Reviews provided by Syndetics
School Library Journal Review
PreS-Gr 2-- When a stray cat shows up at Andrew's house, the boy is so delighted that he becomes overly excited. The cat, alarmed by the child's exuberance, takes off. Andrew follows and runs into the neighbor's playful dog, Lobo, who overpowers him just as the boy overpowered the cat. Andrew gets a second chance when the cat scratches at his window and he strokes her ``gently, very very gently.'' Allen's simple picture book features a single line of action, no extraneous characters, concise but not bare-bones language, emotions with which children can identify, and a satisfying conclusion that also carries a nicely understated message. The illustrations are also successful. The characters are all expressively and sometimes humorously depicted; Allen's pen-and-ink and watercolor paintings convey a strong feeling of movement and action, and her use of white space for visual emphasis is especially effective. While not an essential purchase, this would be a worthwhile addition for most collections, and has potential for use in storytimes as well. --Lauralyn Persson, Wilmette Public Library, IL (c) Copyright 2010. Library Journals LLC, a wholly owned subsidiary of Media Source, Inc. No redistribution permitted.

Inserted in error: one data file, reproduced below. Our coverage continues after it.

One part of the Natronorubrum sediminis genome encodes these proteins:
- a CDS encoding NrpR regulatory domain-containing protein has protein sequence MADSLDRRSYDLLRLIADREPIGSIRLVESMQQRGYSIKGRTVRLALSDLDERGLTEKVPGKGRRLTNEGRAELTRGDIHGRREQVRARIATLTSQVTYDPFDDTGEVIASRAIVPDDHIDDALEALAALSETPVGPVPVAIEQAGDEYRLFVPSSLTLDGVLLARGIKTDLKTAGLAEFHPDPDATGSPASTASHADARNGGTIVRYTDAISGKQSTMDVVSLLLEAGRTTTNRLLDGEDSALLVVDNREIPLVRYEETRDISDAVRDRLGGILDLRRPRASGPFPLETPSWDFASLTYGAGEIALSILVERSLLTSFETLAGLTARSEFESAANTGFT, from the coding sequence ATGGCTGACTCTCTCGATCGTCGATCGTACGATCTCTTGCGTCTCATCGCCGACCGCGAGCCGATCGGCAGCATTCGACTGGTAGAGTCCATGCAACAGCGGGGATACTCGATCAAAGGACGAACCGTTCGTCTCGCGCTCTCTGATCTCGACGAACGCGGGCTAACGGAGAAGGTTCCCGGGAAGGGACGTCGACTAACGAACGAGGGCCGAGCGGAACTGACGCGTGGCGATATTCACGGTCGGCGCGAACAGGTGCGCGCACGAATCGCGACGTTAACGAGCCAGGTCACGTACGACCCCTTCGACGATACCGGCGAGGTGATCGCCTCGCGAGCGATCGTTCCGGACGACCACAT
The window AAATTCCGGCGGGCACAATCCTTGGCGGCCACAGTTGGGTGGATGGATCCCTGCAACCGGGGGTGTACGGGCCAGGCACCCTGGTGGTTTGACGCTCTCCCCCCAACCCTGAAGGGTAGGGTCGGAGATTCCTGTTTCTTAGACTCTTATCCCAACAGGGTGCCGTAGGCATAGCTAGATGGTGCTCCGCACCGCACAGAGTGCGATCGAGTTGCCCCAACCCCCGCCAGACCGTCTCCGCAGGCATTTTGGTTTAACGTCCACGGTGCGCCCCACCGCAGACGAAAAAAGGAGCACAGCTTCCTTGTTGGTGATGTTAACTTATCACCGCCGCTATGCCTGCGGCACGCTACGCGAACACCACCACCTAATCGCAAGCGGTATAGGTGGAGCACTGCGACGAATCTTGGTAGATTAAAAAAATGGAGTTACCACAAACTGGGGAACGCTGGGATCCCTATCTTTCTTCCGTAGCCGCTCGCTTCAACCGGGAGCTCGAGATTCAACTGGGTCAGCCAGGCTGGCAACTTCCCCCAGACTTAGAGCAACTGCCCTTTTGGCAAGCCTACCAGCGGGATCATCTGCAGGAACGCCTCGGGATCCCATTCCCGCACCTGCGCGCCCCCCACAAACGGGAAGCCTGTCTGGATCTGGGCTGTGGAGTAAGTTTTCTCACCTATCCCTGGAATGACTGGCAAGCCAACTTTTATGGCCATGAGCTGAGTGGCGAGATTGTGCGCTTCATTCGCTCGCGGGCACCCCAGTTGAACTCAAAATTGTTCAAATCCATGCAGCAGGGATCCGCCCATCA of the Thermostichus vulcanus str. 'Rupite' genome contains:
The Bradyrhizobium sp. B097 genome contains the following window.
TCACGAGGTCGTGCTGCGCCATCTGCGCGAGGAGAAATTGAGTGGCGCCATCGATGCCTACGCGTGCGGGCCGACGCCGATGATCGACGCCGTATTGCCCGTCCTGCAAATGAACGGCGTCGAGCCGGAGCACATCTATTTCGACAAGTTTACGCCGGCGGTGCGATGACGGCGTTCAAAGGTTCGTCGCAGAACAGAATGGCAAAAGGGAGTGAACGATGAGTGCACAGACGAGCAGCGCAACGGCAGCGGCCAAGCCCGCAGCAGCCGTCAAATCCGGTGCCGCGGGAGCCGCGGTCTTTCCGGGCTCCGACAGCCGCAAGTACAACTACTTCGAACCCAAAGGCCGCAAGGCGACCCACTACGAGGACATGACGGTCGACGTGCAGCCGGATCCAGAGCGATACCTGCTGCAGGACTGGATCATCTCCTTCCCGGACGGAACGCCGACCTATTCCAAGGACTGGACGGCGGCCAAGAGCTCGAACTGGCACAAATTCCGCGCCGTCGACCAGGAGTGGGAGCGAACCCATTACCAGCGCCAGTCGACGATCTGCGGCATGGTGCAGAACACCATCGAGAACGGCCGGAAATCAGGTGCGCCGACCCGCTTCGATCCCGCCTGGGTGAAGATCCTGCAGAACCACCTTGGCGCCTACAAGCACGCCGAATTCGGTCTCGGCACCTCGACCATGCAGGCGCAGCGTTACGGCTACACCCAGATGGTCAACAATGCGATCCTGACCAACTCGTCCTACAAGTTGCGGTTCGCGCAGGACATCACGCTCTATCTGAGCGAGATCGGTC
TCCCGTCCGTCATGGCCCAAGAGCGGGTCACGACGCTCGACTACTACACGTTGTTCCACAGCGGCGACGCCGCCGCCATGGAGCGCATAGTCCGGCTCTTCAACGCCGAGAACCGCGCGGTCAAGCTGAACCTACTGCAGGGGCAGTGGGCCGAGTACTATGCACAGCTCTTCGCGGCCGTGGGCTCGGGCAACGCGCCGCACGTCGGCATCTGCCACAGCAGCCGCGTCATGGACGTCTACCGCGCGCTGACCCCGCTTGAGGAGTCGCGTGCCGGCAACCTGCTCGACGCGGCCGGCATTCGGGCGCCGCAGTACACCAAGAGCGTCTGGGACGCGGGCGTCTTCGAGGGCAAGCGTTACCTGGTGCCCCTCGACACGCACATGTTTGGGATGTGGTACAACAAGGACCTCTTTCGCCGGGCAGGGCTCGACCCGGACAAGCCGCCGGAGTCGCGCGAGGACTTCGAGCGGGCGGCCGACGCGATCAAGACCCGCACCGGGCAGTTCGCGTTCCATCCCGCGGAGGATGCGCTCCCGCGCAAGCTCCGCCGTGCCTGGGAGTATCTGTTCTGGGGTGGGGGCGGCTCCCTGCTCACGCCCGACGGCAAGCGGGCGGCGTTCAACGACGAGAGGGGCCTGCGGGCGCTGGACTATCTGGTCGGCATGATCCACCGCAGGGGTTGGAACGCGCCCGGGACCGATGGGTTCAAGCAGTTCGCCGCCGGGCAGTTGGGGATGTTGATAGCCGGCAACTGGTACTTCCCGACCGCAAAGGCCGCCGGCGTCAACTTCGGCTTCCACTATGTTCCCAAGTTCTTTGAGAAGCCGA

Horn Book Review
Exuberant over adopting a stray cat, Andrew plays wild games with it until it flees. But he learns a lesson when he is overwhelmed by the neighbor's dog. Like the text, the watercolors are simple and active, and Andrew has a wonderful relationship with his supportive mother. From HORN BOOK 1991, (c) Copyright 2010. The Horn Book, Inc., a wholly owned subsidiary of Media Source, Inc. No redistribution permitted.
Kirkus Book Review
The big boy next door has a big dog named Lobo, but Andrew has no one to play with. He welcomes a stray cat with altogether too much glee (``Let's play wild Indians and you can be the horse''); the cat bolts. A daunting attempt to play with the obstreperous Lobo gives Andrew a salutary taste of the cat's feelings; when she creeps back that night, he welcomes her gently and the two make friends. The message here is presented nicey in the events, which this prize-winning Australian conveys in a nicely compact text sparked with graphic words like ``gallumphed'' and in wonderfully expressive illustrations. Sturdy little Andrew is the image of his plump, comfortable mother, who has the same irrepressible gleam in her eye; his relentless activity is reiterated in each deftly observed posture. A perfect blend of text and pictures to make an entertaining story. (Picture book. 3-8)